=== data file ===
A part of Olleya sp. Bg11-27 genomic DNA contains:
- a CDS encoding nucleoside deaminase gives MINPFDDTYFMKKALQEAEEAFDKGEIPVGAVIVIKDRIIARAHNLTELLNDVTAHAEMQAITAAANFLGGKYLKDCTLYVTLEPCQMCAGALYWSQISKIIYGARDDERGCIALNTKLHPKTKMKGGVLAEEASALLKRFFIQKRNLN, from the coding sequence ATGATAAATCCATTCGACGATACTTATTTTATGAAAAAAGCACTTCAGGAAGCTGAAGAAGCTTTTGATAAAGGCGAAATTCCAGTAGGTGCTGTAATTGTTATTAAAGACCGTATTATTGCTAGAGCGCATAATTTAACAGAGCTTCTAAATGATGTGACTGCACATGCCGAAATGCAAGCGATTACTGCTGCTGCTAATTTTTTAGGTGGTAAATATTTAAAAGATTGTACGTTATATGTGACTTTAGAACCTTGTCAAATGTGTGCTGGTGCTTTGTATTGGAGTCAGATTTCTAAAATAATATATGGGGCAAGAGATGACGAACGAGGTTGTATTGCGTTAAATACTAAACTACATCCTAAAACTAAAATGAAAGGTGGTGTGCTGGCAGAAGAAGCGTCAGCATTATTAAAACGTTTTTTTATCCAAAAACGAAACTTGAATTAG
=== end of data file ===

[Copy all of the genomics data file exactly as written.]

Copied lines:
A part of Olleya sp. Bg11-27 genomic DNA contains:
- a CDS encoding nucleoside deaminase gives MINPFDDTYFMKKALQEAEEAFDKGEIPVGAVIVIKDRIIARAHNLTELLNDVTAHAEMQAITAAANFLGGKYLKDCTLYVTLEPCQMCAGALYWSQISKIIYGARDDERGCIALNTKLHPKTKMKGGVLAEEASALLKRFFIQKRNLN, from the coding sequence ATGATAAATCCATTCGACGATACTTATTTTATGAAAAAAGCACTTCAGGAAGCTGAAGAAGCTTTTGATAAAGGCGAAATTCCAGTAGGTGCTGTAATTGTTATTAAAGACCGTATTATTGCTAGAGCGCATAATTTAACAGAGCTTCTAAATGATGTGACTGCACATGCCGAAATGCAAGCGATTACTGCTGCTGCTAATTTTTTAGGTGGTAAATATTTAAAAGATTGTACGTTATATGTGACTTTAGAACCTTGTCAAATGTGTGCTGGTGCTTTGTATTGGAGTCAGATTTCTAAAATAATATATGGGGCAAGAGATGACGAACGAGGTTGTATTGCGTTAAATACTAAACTACATCCTAAAACTAAAATGAAAGGTGGTGTGCTGGCAGAAGAAGCGTCAGCATTATTAAAACGTTTTTTTATCCAAAAACGAAACTTGAATTAG